It’s important to remember that a child’s brain is still very much under construction. They’re not manipulating you or being naughty, they’re simply not capable. So when your toddler is refusing to share, throwing a tantrum or ‘behaving badly’ it helps to remember that they are simply unable to manage their big emotions. A child should never be punished for the immaturity of their brain. You cannot ‘spoil’ a baby, but if you’re harsh with them you can actually damage their brain.

So if your baby is crying, understand that this is the only way for them to communicate their needs. Don’t be afraid to pick them up and soothe them as often as they need.

If you physically and emotionally comfort your child when they’re stressed, then their brain releases oxytocin, which calms them down. At first we have to do this for them, basically by hugging them, but in time their brain learns the loop and they’re able to comfort themselves. So cuddle them before you try to teach them anything, because that self-soothing loop is the best thing you can teach their brain.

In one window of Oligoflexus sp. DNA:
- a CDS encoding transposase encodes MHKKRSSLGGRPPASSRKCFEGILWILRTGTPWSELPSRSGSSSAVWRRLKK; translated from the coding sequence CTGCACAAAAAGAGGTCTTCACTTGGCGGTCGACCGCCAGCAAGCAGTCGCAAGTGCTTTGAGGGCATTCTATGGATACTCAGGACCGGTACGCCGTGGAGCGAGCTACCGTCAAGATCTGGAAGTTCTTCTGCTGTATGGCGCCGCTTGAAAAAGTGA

That’s love. They get it from you, and then their brain learns to manufacture it for themselves and for others.

The final thing is play.


So you’ve fed your child’s brain, loved it and protected it from harm. It still needs to grow. That’s where play comes in.

When you play with your kid they don’t just giggle and feel good in the moment – they learn how to feel good in the future. Their body releases dopamine and natural opioids and they both feel and learn joy. For now that joy is rolling around with you, but as they grow they can transfer that joy to school, to work, and to their own relationships and your grandchildren.